Unlike many Hollywood types, I've decided to actually read the book.
The Ooompa Loompas in my version (Puffin Modern Classics 2004, Dahl/Blake) are fuzzy headed blond people. What bothers me is Wonka offers them a "better life" in his factory and to get them in Wonka smuggles them in crates with holes! Wonka is glad they all make it, but I'm not convinced he would be devastated if some died. Smuggling people in this fashion can have tragic consequences as I had seen so many times while in Southern California. I'm also sensing the chocolate for drugs substitution--all the chocolate you can want, for free, while I drive you into the ground with hard labor.
I'm also disturbed that Wonka experiments with them. One floats away after drinking the Fizzy Lifting Drink, and the best Wonka can do is call him an ass as he floats away never to be seen again. What about this Oompa Loompa's family? An Ooompa Loompa village appears later in the book--don't they miss the one who floated away?
The full course meal gum is another point of concern--Wonka squeezes about 20 of them to get the blueberry juice out. Does Wonka need 20 data points to be convinced the gum is dangerous? 21 if you count Violet.
Hair Toffee. Another experiment meddling with the genes of these poor little people.
Now, I have to remember that Dahl was a British fighter pilot in World War 2 who was stationed in Africa until his face-shattering crash landing, then served in Washington DC for the RAF. He is also a product of the pre-war Empire. Life became very cheap during the war in some areas, and I wonder if this is reflecting in the book? Is Dahl trying to take something extremely egregious from those times, ie. the concentration camps, and trying to put a whimsical spin on the tragedy in an attempt to soften the blow when children later learn about what really happened?
There is also the question that only those who toe-the-line of social expectations will be rewarded. Charlie is afraid and disadvantaged, but these qualities get him though the tour as "good behavior". Also, all the other kids have both parents for escort in the book, except for Charlie. Fat German gets sucked away right away after stuffing his face with a forbidden out-of-bounds resource, competitive American (?) Violet ignores advice and needs to be squeezed, nouveau riche and spoiled Brit-brat Veruca gets chucked into the garbage with the possibility of being burned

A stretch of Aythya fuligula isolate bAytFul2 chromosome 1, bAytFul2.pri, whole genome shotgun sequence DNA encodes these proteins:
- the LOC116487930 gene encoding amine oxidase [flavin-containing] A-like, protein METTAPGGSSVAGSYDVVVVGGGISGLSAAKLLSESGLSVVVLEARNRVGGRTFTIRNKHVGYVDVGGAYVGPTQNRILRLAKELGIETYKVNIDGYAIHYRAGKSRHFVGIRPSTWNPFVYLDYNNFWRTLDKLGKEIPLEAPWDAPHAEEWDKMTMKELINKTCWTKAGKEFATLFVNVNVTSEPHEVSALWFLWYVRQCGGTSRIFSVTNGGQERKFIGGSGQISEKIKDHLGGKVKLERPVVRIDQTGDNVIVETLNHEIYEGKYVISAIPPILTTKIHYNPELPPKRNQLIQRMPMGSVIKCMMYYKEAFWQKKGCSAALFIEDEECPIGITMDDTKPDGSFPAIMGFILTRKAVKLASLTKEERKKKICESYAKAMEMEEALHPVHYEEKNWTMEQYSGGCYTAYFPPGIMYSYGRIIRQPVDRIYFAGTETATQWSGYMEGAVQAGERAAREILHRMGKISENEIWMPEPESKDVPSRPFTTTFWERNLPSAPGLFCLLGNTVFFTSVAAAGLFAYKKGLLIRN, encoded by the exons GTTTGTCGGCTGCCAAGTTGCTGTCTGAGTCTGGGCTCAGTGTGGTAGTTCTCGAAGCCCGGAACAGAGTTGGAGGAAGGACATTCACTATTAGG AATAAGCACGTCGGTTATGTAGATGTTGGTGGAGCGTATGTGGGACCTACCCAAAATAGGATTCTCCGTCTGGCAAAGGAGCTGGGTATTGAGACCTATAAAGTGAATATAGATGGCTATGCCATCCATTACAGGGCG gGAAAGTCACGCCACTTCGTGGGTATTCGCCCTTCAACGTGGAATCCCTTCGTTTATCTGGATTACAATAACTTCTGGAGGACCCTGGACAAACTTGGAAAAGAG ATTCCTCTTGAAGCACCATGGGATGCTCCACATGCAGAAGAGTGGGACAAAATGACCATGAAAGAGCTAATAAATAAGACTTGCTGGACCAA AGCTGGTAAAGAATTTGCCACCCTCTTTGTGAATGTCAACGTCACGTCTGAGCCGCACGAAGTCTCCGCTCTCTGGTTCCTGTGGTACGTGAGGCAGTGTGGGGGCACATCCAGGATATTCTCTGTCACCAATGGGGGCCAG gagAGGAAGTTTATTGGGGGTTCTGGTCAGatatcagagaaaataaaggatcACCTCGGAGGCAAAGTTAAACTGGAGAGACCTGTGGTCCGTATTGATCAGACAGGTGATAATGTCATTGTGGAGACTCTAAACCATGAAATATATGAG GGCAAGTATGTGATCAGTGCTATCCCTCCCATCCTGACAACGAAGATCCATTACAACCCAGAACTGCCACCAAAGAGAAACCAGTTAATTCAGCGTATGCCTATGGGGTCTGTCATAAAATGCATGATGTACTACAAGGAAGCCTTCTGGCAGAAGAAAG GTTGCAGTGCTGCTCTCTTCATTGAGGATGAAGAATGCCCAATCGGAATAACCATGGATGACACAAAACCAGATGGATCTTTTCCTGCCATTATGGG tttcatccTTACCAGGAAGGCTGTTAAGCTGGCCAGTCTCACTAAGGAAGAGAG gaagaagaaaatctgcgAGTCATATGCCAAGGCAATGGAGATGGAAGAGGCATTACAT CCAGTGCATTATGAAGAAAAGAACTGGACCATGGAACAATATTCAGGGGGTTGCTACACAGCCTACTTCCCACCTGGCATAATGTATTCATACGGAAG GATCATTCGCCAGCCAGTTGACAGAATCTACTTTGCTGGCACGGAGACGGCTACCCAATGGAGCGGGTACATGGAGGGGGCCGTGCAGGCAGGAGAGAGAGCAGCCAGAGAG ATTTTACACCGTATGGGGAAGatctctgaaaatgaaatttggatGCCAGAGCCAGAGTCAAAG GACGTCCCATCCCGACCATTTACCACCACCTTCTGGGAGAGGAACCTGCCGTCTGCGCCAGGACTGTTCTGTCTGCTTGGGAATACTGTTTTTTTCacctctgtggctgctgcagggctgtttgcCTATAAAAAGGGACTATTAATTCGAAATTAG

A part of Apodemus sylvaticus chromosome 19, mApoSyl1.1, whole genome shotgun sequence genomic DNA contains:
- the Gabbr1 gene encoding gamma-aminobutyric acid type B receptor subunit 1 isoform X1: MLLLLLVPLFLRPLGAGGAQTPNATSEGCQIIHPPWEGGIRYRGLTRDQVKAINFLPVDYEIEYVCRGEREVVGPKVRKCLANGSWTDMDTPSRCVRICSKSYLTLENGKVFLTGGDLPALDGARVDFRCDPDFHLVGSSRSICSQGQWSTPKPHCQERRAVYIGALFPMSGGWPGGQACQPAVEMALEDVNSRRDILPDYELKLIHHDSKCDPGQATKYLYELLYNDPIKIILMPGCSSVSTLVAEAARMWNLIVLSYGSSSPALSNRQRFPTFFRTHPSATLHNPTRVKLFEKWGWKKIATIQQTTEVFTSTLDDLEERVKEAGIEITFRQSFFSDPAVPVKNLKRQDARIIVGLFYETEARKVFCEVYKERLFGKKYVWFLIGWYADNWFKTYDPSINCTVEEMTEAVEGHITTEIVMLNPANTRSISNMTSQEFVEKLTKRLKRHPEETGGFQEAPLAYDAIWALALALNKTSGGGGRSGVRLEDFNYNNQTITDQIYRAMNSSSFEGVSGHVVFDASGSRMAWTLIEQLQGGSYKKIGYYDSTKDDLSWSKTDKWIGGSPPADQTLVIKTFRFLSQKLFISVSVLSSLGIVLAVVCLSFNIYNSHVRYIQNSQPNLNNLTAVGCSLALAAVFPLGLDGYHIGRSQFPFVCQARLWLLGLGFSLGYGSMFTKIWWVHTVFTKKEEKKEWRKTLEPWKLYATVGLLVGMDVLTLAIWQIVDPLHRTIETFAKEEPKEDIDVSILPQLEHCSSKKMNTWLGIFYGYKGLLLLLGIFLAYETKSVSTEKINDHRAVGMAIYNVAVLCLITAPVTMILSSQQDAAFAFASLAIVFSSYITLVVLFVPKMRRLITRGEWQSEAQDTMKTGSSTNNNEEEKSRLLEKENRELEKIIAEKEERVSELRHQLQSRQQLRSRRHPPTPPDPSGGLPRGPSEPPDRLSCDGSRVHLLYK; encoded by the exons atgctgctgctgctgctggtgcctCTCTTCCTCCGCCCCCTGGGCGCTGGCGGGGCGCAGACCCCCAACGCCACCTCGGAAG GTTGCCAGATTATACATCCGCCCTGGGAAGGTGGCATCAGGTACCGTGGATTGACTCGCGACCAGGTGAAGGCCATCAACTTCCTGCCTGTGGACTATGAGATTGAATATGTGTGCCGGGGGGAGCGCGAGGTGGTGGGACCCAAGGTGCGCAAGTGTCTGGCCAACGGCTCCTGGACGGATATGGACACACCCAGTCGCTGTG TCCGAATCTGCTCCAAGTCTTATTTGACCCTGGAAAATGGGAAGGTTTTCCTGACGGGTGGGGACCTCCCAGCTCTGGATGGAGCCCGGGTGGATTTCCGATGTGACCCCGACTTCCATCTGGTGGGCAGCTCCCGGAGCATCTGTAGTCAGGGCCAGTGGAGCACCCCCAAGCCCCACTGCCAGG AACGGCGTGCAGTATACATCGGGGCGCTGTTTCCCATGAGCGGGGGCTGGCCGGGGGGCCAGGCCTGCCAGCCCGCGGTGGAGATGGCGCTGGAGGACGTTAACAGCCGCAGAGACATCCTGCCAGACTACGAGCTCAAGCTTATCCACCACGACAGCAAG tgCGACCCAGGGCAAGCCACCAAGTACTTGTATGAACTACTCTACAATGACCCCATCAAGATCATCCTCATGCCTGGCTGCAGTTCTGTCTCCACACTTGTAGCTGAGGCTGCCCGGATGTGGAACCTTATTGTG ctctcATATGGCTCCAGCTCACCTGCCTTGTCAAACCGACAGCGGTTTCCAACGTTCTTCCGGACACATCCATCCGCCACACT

(see above paragraph), and American Mike Teavee is bent on violence only to be done in by his own favorite technology (post-war America and the Atom Bomb?). Charlie has his Grandpa Joe with him which to me seems like a stretch to stay connected with the glory days of old (Empire?). The eight other parents are just as much victims as their children and are also removed as quickly, and take the blame--social commentary here about child raising in different cultures, or even a changing culture at home?
The Indian Prince! Obviously reference to the Empire. However, portrayed as royalty from a colony that is too stupid to know what to do with a great gift.
Or, am I just off my rocker?
I think I now prefer the movies, and the Burton/Depp one slightly more. Now that I think of that film, Burton did bring the parent issue even further forward with Dr. Wonka. We won't get into the burning wax figures right now.....save that one for another day.